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Wrr (fm)

The meaning of «wrr (fm)»

WRR (101.1 FM) is a municipally-owned radio station in Dallas, Texas. It airs a classical music radio format. The station's studios are located in the Fair Park complex in South Dallas. The transmitter site is on West Belt Line Road in Cedar Hill.[3]

WRR operates with a maximum effective radiated power (ERP) of 100,000 watts, the highest output permitted by the Federal Communications Commission (FCC) for non-grandfathered FM stations. It also transmits an HD Radio signal.[4] Despite its ownership by the City of Dallas, WRR is a commercial station and sells advertising to support its broadcasts. Over the years, private broadcasters in the Dallas-Fort Worth radio market have made numerous but unsuccessful calls for privatizing the station.

WRR-FM began experimental broadcasts in 1948. It officially signed on the air on October 14, 1949.[5] It began operations as a sister station to AM 1310 WRR (now KTCK), which was first licensed for municipal and police transmissions on August 5, 1921.[6] It received an AM band broadcasting station license on March 13, 1922.[7]

In its first few decades, WRR-FM mostly simulcast its AM counterpart, and the stations were network affiliates of the Mutual Broadcasting System and carried its schedule of comedies, dramas, news and sports during the "Golden Age of Radio." WRR-AM-FM later switched to the NBC Radio Network.

As network programming shifted to television, WRR-FM began airing classical music full time, while the AM station concentrated on news, talk and information. The City of Dallas sold AM 1310 to Bonneville International in 1978, which switched the call sign to KAAM (today KTCK). Meanwhile, the Dallas government kept WRR-FM, which continued its classical sound.[8]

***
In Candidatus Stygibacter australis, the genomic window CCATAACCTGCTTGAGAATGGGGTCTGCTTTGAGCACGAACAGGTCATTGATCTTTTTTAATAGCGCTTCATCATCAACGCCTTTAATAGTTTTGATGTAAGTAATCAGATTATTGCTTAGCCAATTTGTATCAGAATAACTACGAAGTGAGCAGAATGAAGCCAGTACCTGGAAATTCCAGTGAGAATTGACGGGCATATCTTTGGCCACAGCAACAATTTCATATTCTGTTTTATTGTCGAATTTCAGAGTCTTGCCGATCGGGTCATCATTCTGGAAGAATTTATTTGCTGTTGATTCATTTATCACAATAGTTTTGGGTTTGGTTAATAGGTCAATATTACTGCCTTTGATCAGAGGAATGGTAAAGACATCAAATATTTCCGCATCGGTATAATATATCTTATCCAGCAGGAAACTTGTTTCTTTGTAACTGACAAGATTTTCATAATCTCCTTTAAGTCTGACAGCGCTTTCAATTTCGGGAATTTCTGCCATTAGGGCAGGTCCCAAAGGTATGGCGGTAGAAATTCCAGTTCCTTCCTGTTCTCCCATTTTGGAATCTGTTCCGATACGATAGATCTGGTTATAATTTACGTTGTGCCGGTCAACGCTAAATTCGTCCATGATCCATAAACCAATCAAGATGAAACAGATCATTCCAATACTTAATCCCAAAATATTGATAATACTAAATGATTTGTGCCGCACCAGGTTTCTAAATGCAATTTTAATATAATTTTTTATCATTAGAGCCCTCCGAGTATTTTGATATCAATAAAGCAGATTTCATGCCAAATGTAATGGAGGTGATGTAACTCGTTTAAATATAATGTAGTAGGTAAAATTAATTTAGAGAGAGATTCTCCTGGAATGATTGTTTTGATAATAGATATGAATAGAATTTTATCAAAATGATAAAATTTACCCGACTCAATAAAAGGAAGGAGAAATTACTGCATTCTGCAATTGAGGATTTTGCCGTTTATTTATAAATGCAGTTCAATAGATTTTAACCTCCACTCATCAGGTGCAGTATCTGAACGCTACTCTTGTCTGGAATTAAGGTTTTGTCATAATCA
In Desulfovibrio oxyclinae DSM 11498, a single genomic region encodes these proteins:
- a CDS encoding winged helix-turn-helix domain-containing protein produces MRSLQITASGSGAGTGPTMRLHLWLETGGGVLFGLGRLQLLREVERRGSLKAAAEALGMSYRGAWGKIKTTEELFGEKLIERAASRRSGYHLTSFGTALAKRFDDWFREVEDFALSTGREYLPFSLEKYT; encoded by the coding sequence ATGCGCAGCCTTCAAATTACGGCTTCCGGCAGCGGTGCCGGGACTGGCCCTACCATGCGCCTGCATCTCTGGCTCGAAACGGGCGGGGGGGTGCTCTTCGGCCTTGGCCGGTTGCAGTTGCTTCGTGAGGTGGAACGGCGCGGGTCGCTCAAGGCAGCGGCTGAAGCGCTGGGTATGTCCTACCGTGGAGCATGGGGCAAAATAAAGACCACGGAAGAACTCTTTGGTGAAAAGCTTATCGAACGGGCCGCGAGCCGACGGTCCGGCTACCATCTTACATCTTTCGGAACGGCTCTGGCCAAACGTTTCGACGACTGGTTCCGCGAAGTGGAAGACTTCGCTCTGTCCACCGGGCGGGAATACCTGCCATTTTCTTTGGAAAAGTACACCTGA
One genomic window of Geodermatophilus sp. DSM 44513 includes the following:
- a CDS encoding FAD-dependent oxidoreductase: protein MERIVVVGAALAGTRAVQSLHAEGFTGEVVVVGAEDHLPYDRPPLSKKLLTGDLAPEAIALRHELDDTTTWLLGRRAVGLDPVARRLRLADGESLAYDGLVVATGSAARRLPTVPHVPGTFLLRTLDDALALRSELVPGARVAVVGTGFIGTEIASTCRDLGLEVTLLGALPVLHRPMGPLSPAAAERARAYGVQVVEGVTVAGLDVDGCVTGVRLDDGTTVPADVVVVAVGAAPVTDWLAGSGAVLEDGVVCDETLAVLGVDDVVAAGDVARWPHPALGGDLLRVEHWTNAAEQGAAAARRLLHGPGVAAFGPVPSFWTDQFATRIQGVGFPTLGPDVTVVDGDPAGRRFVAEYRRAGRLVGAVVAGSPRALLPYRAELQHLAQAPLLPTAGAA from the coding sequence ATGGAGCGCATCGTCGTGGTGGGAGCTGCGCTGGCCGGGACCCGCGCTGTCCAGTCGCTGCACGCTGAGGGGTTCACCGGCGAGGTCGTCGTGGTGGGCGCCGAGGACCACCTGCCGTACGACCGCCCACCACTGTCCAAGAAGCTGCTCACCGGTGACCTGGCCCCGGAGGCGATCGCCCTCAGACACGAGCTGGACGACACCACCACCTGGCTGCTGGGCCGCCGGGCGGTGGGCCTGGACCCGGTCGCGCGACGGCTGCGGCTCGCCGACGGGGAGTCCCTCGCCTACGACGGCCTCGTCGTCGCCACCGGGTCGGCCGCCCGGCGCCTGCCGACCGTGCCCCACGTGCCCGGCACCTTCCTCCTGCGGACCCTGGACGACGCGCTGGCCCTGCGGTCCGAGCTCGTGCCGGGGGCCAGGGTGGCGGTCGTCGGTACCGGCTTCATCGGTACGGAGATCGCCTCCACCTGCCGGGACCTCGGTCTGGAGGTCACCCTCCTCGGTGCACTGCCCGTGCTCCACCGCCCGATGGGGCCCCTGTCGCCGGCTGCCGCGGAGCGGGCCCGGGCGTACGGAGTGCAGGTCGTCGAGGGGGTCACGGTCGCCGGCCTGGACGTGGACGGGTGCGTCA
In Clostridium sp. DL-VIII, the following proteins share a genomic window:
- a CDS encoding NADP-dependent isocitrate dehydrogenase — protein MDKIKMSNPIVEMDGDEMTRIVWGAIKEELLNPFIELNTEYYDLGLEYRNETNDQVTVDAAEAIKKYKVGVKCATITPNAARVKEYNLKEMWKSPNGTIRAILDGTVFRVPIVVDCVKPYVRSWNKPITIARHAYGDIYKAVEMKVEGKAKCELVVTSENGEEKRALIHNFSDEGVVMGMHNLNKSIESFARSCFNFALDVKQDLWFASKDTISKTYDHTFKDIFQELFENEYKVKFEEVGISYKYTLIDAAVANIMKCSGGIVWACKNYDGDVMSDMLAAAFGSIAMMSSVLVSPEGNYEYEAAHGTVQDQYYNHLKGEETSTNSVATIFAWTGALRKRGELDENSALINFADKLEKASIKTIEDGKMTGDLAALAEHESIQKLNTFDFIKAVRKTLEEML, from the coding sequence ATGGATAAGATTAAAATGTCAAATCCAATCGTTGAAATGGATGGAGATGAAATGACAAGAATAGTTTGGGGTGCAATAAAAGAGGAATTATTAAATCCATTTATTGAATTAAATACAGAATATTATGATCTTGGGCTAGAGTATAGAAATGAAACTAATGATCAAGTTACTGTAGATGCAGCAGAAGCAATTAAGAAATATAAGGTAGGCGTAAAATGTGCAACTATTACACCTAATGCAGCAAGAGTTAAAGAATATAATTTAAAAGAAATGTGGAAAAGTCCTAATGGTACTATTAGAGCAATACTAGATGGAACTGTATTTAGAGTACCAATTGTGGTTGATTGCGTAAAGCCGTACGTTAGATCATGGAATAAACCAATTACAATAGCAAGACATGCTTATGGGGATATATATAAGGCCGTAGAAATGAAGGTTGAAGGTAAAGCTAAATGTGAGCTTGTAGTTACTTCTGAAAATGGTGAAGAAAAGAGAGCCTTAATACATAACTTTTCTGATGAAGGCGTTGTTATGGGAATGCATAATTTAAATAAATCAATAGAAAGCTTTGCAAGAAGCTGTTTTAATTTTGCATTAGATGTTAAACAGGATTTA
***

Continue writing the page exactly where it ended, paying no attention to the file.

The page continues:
Also in the 1970s, the station increased its power to 100,000 watts, from its previous output of 68,000 watts.[9]

As part of its municipal ownership, WRR began broadcasting Dallas City Council meetings in 1978. They usually take place every other Wednesday at 9 a.m. But Portable People Meter (PPM) evidence showed that the meetings, which interrupted the classical format, caused a significant drop in the station's ratings. The station averages more than 11,000 listeners on weekdays, according to Nielsen Audio. But that number dropped to 1,900 during council meetings.[10]

In 2018, station management was able to convince the city council to end the broadcasts. The meetings are still available on cable television in Dallas, as well as on line.

While most radio stations in Texas have four-letter call signs beginning with a K, this station has three call letters beginning with a W. Many stations going on the air in the early 1920s received three-letter call signs. The AM station with which WRR-FM had once been partnered dates back to 1921. WRR on the AM side was the first licensed radio station west of the Mississippi and second in the country.

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